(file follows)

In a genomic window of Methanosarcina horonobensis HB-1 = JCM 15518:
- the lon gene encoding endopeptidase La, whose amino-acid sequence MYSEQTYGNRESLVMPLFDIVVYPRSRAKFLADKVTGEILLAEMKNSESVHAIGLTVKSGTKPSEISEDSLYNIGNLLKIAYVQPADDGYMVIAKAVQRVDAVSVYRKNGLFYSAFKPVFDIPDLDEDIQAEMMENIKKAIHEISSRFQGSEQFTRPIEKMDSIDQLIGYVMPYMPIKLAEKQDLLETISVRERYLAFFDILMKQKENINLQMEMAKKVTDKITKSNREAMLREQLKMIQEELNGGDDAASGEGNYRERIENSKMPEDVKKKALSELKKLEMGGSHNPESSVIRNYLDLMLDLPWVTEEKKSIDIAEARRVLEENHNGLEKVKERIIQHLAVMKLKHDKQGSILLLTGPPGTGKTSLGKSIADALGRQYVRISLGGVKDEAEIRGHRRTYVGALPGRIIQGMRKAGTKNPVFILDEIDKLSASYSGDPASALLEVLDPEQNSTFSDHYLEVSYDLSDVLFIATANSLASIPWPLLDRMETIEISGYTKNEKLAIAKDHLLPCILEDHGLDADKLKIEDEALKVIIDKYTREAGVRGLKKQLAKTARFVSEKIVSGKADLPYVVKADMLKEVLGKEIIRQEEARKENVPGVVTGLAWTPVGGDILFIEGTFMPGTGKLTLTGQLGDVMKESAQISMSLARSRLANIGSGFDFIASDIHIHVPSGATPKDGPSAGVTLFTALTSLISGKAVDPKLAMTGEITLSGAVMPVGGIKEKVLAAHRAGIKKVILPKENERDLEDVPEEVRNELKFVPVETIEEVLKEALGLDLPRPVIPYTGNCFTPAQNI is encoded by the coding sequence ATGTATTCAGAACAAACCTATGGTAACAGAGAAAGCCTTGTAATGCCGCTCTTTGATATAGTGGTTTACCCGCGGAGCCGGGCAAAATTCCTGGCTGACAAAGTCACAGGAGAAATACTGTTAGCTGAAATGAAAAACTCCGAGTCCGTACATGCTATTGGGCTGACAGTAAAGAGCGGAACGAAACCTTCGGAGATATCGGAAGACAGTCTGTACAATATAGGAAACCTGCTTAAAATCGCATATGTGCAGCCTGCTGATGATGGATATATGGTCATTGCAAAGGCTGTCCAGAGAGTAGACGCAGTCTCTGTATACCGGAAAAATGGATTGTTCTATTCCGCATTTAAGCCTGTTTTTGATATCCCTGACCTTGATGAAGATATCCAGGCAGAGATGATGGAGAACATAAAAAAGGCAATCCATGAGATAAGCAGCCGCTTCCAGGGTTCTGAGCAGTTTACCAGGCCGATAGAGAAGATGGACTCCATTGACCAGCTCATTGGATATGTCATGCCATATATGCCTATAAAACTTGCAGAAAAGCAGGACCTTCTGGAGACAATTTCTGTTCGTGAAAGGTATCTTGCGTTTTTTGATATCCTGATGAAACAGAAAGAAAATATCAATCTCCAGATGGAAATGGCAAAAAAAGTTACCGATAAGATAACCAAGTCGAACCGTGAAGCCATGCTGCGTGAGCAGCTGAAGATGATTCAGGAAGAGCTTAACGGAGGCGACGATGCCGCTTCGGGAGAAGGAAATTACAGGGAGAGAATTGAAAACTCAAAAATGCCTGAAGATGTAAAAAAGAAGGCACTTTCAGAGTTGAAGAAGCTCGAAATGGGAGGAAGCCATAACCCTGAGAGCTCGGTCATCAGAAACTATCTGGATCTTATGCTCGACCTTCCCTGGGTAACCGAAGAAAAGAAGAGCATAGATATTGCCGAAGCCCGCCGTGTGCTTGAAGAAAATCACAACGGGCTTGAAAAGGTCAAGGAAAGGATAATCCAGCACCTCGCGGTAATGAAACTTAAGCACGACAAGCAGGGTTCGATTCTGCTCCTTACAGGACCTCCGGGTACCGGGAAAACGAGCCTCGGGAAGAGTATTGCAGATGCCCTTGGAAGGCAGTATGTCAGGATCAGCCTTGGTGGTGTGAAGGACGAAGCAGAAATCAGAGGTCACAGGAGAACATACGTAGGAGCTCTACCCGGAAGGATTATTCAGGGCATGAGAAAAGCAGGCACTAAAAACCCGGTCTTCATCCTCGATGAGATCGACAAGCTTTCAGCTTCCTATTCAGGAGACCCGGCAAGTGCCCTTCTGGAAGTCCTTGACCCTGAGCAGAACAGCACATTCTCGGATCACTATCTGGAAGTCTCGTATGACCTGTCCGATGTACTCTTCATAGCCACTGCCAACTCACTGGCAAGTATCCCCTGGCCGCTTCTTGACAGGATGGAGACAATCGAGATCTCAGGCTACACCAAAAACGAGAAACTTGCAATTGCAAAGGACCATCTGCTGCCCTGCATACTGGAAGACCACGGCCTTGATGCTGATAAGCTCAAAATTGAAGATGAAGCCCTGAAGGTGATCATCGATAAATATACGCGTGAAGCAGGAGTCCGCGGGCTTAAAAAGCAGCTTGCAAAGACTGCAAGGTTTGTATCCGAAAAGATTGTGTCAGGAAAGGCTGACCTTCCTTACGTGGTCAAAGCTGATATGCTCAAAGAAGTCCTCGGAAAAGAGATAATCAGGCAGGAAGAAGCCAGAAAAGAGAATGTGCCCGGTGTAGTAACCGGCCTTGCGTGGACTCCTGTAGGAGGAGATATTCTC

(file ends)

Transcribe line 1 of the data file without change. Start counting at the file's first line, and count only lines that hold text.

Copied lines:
In a genomic window of Methanosarcina horonobensis HB-1 = JCM 15518: